Also called Loaded Question, fallacy of Interrogation, fallacy of Presupposition, Plurium Interrogationum, Many Questions.
An interrogative proposition allowing only one simple response, where two or more unrelated points are conjoined and treated as a single proposition, each one of the points requiring a different answer. Another form of this fallacy is to ask for an explanation of something which is untrue or not yet established. It is the interrogative form of Begging the Question fallacy. A complex question is an illegitimate use of the "and" operator.
This is fallacious because the question posits an unproven assumption as being true.
Have you stopped beating your wife?
Translates into: do you beat your wife? If yes, will you stop doing that?
Where did you hide the money you stole?
Have you stolen money? If yes, where did you hide it?
"How long will this EU interference in our affairs be allowed to continue?"
Has there been EU interference in our affairs. If yes, will we allow it to continue?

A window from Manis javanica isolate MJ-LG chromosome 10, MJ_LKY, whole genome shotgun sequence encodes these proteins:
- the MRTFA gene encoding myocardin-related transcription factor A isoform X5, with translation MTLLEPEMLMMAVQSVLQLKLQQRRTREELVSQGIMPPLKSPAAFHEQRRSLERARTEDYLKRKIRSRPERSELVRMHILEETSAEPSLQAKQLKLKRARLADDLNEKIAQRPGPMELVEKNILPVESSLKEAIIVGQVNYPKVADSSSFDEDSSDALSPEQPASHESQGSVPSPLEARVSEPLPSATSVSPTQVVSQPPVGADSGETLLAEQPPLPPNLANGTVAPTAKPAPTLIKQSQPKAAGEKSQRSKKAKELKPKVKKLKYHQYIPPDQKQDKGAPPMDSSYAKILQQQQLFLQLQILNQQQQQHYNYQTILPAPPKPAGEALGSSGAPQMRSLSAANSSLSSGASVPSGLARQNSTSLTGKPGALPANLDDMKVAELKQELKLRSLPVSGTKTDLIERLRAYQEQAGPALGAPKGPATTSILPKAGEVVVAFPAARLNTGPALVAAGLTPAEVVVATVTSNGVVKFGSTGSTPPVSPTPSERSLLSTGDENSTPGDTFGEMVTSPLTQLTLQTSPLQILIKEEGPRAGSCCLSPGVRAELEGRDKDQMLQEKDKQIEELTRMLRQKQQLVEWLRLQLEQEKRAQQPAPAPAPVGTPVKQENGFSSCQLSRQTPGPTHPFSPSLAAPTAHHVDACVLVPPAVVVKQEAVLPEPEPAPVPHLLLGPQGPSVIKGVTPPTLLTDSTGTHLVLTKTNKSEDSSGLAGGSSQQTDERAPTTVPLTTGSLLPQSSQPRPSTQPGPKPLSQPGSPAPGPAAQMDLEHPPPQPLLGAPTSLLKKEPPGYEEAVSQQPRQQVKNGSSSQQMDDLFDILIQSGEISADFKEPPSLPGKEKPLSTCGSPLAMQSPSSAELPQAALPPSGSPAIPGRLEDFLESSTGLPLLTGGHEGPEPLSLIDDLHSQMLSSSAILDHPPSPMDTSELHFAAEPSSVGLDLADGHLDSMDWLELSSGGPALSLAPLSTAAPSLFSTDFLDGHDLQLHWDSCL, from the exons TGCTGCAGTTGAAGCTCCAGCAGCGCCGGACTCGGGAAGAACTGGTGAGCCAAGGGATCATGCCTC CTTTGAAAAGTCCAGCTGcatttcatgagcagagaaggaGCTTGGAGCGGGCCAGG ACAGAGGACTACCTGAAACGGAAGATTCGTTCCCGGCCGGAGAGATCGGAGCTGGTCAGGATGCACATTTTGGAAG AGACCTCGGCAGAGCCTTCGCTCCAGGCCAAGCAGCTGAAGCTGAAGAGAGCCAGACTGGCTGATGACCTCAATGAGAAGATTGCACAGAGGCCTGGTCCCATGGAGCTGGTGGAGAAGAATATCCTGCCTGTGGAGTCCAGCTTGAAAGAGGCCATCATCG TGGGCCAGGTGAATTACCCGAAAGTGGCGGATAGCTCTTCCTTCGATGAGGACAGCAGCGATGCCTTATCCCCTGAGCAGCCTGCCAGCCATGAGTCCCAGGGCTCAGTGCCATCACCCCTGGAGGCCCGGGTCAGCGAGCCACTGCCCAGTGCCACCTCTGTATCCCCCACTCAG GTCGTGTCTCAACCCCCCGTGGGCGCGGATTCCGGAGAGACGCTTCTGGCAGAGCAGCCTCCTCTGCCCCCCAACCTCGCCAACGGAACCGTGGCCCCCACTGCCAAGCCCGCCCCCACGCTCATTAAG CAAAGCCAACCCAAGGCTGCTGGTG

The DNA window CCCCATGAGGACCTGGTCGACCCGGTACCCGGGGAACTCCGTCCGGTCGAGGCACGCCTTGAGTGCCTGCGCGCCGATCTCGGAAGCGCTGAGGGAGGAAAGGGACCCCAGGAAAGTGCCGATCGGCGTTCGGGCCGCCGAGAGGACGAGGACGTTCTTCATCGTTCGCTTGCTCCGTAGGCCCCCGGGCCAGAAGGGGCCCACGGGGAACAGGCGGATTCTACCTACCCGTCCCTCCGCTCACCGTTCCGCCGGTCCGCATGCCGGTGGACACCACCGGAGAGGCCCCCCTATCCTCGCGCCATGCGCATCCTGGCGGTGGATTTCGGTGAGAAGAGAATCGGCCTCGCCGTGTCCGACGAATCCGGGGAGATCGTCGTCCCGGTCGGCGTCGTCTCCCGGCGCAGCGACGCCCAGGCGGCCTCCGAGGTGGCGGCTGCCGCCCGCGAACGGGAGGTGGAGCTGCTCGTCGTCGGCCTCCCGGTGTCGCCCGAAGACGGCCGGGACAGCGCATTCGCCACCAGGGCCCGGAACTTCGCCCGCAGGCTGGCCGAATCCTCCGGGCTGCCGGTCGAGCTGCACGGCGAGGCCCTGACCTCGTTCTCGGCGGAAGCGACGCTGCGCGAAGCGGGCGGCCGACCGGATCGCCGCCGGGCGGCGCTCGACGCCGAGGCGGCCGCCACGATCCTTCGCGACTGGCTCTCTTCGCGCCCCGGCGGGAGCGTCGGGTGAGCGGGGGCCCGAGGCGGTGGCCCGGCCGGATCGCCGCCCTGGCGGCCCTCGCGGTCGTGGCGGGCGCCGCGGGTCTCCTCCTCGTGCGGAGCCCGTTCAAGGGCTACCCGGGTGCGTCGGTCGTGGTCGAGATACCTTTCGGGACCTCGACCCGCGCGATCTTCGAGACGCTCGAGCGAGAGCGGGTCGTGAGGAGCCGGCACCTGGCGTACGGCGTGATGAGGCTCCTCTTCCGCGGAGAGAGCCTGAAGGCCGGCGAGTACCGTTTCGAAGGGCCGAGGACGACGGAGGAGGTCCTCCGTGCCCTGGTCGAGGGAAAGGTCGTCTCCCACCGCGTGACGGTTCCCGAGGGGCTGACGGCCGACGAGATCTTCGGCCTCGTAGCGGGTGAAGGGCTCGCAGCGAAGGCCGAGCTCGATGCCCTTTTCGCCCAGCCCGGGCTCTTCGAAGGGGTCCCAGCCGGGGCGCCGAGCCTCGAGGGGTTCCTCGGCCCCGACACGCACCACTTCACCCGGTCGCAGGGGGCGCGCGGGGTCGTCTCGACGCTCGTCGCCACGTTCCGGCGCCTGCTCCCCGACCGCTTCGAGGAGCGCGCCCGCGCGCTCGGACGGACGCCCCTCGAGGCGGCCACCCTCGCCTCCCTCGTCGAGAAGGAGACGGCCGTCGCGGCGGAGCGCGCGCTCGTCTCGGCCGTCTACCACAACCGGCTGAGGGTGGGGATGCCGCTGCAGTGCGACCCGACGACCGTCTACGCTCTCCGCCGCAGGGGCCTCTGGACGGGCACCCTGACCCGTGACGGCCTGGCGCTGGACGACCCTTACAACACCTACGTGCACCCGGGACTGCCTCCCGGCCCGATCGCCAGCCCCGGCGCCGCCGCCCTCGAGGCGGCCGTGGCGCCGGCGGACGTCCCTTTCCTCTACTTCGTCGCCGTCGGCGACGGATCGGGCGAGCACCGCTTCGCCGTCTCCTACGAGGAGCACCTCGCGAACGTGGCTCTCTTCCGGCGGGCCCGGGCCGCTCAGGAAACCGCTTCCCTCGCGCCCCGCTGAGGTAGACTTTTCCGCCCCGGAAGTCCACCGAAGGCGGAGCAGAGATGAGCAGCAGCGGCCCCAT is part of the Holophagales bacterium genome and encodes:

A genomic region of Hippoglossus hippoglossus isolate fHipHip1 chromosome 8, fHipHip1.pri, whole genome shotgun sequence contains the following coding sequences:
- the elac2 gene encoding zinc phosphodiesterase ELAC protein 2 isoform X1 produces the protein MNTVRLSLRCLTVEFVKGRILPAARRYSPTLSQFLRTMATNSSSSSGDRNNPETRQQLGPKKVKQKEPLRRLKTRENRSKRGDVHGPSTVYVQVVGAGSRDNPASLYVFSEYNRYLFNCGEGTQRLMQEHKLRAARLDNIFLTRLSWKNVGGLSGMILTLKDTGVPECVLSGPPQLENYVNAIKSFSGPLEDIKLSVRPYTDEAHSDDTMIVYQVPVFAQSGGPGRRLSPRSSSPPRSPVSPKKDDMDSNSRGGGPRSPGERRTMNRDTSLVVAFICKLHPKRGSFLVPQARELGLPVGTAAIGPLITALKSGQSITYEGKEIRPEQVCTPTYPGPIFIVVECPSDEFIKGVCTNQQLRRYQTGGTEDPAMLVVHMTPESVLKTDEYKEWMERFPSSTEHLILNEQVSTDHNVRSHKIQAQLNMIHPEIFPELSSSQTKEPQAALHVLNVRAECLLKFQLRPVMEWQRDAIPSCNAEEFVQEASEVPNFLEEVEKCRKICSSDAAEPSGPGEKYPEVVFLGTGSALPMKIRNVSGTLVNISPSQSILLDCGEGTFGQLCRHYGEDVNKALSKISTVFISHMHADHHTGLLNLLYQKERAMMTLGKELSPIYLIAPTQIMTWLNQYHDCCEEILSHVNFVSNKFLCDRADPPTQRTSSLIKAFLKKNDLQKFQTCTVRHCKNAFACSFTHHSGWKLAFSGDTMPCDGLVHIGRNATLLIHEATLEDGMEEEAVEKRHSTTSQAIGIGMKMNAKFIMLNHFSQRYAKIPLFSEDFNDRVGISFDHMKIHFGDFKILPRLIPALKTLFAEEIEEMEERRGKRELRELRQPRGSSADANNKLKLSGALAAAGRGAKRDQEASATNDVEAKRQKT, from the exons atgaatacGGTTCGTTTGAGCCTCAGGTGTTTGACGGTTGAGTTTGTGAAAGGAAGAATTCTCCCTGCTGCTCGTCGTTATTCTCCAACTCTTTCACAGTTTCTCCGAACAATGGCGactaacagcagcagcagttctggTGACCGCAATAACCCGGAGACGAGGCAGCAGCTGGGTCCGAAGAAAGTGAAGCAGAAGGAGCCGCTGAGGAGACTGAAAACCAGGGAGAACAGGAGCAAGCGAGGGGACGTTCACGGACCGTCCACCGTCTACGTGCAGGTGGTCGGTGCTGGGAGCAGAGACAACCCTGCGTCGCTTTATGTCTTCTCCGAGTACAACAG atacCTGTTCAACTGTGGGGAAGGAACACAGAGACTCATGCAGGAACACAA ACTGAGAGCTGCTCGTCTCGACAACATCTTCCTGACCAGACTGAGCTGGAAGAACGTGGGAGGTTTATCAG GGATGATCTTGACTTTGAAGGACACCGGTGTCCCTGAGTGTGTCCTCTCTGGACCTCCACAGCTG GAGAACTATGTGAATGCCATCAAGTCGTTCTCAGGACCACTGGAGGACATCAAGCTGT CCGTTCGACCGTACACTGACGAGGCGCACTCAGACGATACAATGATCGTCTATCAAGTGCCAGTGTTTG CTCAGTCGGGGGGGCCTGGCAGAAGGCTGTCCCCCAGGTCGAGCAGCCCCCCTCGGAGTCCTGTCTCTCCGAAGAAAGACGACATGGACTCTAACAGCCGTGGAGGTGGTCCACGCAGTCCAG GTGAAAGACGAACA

Do you support freedom and the right to bear arms?
Do you support freedom? Do you support the right to bear arms?
Have you stopped using illegal sales practises?
This asks two questions: did you use illegal practises, and did you stop?
The trick is easy to detect, except if your opponent is very stupid. So there is no practical use in it except if you want to use humour.
If your opponent try to use a complex question, identify the two propositions illegitimately conjoined and show that believing one does not mean that you have to believe the other.